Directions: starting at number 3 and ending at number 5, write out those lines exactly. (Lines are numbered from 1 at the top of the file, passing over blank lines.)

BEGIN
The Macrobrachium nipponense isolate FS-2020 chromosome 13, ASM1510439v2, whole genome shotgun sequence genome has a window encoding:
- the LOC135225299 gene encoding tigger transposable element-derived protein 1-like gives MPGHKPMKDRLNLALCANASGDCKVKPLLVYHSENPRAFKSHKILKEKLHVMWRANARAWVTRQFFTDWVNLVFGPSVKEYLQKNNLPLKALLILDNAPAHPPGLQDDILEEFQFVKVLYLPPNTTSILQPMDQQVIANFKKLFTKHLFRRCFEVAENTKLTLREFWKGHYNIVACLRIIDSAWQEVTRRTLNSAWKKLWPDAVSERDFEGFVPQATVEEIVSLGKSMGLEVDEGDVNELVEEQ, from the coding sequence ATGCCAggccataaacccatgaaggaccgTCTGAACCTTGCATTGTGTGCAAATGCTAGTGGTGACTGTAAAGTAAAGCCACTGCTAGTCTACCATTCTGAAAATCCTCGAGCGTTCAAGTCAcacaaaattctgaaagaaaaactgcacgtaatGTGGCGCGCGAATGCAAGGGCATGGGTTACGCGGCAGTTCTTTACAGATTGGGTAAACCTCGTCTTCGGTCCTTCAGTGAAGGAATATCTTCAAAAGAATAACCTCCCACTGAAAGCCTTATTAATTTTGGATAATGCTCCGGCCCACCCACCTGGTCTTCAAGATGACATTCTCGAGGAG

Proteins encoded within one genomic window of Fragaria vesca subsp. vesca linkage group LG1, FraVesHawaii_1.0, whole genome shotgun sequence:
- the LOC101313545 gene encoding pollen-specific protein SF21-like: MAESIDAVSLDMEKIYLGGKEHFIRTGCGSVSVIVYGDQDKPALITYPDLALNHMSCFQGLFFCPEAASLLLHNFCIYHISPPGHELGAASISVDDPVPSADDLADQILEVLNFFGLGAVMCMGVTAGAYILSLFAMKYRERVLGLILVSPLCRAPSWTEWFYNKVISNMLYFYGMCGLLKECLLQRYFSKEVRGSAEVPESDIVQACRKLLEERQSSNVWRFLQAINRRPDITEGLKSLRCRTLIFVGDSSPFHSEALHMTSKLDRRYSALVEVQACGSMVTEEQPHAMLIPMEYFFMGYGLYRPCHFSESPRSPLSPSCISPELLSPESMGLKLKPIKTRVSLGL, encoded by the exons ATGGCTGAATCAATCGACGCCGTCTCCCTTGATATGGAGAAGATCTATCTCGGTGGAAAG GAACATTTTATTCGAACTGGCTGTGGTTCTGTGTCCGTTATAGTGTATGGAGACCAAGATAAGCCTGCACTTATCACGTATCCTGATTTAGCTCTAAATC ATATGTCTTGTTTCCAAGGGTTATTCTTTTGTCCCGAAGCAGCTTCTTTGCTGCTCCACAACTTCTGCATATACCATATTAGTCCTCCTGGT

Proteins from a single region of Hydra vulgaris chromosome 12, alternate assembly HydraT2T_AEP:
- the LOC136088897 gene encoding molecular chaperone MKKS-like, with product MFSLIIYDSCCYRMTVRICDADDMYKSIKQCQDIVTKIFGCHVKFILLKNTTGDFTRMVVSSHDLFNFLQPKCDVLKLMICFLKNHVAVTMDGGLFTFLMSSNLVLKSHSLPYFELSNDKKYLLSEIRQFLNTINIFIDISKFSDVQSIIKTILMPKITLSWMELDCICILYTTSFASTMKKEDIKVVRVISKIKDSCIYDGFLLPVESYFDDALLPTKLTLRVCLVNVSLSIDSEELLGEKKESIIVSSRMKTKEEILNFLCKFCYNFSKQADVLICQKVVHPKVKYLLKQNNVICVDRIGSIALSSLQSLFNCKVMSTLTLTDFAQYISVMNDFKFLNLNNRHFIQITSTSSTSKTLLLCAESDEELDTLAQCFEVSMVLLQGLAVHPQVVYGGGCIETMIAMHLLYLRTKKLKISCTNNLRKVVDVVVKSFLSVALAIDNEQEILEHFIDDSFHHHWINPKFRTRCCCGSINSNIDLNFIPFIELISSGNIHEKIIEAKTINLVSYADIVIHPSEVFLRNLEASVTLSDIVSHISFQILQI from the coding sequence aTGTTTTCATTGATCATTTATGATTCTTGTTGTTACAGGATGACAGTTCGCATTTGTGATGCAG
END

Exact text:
Proteins encoded within one genomic window of Fragaria vesca subsp. vesca linkage group LG1, FraVesHawaii_1.0, whole genome shotgun sequence:
- the LOC101313545 gene encoding pollen-specific protein SF21-like: MAESIDAVSLDMEKIYLGGKEHFIRTGCGSVSVIVYGDQDKPALITYPDLALNHMSCFQGLFFCPEAASLLLHNFCIYHISPPGHELGAASISVDDPVPSADDLADQILEVLNFFGLGAVMCMGVTAGAYILSLFAMKYRERVLGLILVSPLCRAPSWTEWFYNKVISNMLYFYGMCGLLKECLLQRYFSKEVRGSAEVPESDIVQACRKLLEERQSSNVWRFLQAINRRPDITEGLKSLRCRTLIFVGDSSPFHSEALHMTSKLDRRYSALVEVQACGSMVTEEQPHAMLIPMEYFFMGYGLYRPCHFSESPRSPLSPSCISPELLSPESMGLKLKPIKTRVSLGL, encoded by the exons ATGGCTGAATCAATCGACGCCGTCTCCCTTGATATGGAGAAGATCTATCTCGGTGGAAAG GAACATTTTATTCGAACTGGCTGTGGTTCTGTGTCCGTTATAGTGTATGGAGACCAAGATAAGCCTGCACTTATCACGTATCCTGATTTAGCTCTAAATC ATATGTCTTGTTTCCAAGGGTTATTCTTTTGTCCCGAAGCAGCTTCTTTGCTGCTCCACAACTTCTGCATATACCATATTAGTCCTCCTGGT

Proteins from a single region of Hydra vulgaris chromosome 12, alternate assembly HydraT2T_AEP: